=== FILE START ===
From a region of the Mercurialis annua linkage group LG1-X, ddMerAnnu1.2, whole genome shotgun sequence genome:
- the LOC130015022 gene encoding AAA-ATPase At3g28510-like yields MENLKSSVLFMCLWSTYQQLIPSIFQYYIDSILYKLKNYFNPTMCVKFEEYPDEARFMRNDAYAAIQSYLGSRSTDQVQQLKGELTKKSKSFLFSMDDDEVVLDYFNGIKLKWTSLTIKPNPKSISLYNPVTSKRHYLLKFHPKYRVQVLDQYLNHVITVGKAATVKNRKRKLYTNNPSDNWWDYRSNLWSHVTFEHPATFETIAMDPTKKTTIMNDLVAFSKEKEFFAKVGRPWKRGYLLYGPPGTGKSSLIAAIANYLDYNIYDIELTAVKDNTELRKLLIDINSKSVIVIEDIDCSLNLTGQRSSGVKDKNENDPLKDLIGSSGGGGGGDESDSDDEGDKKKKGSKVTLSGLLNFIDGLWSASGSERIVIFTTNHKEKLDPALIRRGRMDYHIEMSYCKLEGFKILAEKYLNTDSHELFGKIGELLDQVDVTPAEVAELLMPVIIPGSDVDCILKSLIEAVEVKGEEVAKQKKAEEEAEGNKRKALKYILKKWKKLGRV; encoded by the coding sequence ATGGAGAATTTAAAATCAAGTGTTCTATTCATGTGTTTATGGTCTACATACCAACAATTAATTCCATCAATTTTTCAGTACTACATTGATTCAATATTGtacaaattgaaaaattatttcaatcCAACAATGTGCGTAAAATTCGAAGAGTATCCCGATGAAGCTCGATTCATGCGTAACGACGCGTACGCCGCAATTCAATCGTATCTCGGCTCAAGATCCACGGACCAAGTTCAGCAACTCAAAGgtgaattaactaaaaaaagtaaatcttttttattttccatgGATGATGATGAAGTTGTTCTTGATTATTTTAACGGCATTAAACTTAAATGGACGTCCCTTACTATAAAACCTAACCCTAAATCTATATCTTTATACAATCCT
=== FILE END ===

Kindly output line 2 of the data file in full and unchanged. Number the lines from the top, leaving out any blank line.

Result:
- the LOC130015022 gene encoding AAA-ATPase At3g28510-like yields MENLKSSVLFMCLWSTYQQLIPSIFQYYIDSILYKLKNYFNPTMCVKFEEYPDEARFMRNDAYAAIQSYLGSRSTDQVQQLKGELTKKSKSFLFSMDDDEVVLDYFNGIKLKWTSLTIKPNPKSISLYNPVTSKRHYLLKFHPKYRVQVLDQYLNHVITVGKAATVKNRKRKLYTNNPSDNWWDYRSNLWSHVTFEHPATFETIAMDPTKKTTIMNDLVAFSKEKEFFAKVGRPWKRGYLLYGPPGTGKSSLIAAIANYLDYNIYDIELTAVKDNTELRKLLIDINSKSVIVIEDIDCSLNLTGQRSSGVKDKNENDPLKDLIGSSGGGGGGDESDSDDEGDKKKKGSKVTLSGLLNFIDGLWSASGSERIVIFTTNHKEKLDPALIRRGRMDYHIEMSYCKLEGFKILAEKYLNTDSHELFGKIGELLDQVDVTPAEVAELLMPVIIPGSDVDCILKSLIEAVEVKGEEVAKQKKAEEEAEGNKRKALKYILKKWKKLGRV; encoded by the coding sequence ATGGAGAATTTAAAATCAAGTGTTCTATTCATGTGTTTATGGTCTACATACCAACAATTAATTCCATCAATTTTTCAGTACTACATTGATTCAATATTGtacaaattgaaaaattatttcaatcCAACAATGTGCGTAAAATTCGAAGAGTATCCCGATGAAGCTCGATTCATGCGTAACGACGCGTACGCCGCAATTCAATCGTATCTCGGCTCAAGATCCACGGACCAAGTTCAGCAACTCAAAGgtgaattaactaaaaaaagtaaatcttttttattttccatgGATGATGATGAAGTTGTTCTTGATTATTTTAACGGCATTAAACTTAAATGGACGTCCCTTACTATAAAACCTAACCCTAAATCTATATCTTTATACAATCCT